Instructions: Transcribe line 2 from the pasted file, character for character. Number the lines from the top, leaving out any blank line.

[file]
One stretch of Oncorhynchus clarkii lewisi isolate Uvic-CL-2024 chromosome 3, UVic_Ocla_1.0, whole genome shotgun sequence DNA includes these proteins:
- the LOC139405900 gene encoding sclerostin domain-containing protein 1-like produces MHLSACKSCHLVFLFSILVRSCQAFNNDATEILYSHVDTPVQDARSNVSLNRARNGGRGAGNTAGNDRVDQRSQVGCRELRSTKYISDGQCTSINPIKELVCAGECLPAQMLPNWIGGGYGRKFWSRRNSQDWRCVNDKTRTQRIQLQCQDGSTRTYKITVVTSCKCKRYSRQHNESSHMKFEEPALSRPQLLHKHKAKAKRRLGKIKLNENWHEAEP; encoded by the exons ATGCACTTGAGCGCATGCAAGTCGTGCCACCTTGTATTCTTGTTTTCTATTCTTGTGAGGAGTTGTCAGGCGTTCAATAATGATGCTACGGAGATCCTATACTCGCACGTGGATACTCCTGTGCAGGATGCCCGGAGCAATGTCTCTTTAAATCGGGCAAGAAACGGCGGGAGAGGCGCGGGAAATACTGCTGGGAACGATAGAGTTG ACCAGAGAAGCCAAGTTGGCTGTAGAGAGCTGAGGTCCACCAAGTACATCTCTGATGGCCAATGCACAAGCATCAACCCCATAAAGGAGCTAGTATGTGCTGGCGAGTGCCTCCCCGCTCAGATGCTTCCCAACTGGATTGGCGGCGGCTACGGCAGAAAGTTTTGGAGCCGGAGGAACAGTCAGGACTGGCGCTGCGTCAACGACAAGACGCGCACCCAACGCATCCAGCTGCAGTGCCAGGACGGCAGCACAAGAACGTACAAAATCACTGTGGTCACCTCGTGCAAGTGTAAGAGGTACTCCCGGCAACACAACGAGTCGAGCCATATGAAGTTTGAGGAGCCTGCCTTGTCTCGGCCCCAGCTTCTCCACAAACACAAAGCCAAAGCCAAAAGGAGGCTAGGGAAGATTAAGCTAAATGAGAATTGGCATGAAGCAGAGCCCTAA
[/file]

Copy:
- the LOC139405900 gene encoding sclerostin domain-containing protein 1-like produces MHLSACKSCHLVFLFSILVRSCQAFNNDATEILYSHVDTPVQDARSNVSLNRARNGGRGAGNTAGNDRVDQRSQVGCRELRSTKYISDGQCTSINPIKELVCAGECLPAQMLPNWIGGGYGRKFWSRRNSQDWRCVNDKTRTQRIQLQCQDGSTRTYKITVVTSCKCKRYSRQHNESSHMKFEEPALSRPQLLHKHKAKAKRRLGKIKLNENWHEAEP; encoded by the exons ATGCACTTGAGCGCATGCAAGTCGTGCCACCTTGTATTCTTGTTTTCTATTCTTGTGAGGAGTTGTCAGGCGTTCAATAATGATGCTACGGAGATCCTATACTCGCACGTGGATACTCCTGTGCAGGATGCCCGGAGCAATGTCTCTTTAAATCGGGCAAGAAACGGCGGGAGAGGCGCGGGAAATACTGCTGGGAACGATAGAGTTG ACCAGAGAAGCCAAGTTGGCTGTAGAGAGCTGAGGTCCACCAAGTACATCTCTGATGGCCAATGCACAAGCATCAACCCCATAAAGGAGCTAGTATGTGCTGGCGAGTGCCTCCCCGCTCAGATGCTTCCCAACTGGATTGGCGGCGGCTACGGCAGAAAGTTTTGGAGCCGGAGGAACAGTCAGGACTGGCGCTGCGTCAACGACAAGACGCGCACCCAACGCATCCAGCTGCAGTGCCAGGACGGCAGCACAAGAACGTACAAAATCACTGTGGTCACCTCGTGCAAGTGTAAGAGGTACTCCCGGCAACACAACGAGTCGAGCCATATGAAGTTTGAGGAGCCTGCCTTGTCTCGGCCCCAGCTTCTCCACAAACACAAAGCCAAAGCCAAAAGGAGGCTAGGGAAGATTAAGCTAAATGAGAATTGGCATGAAGCAGAGCCCTAA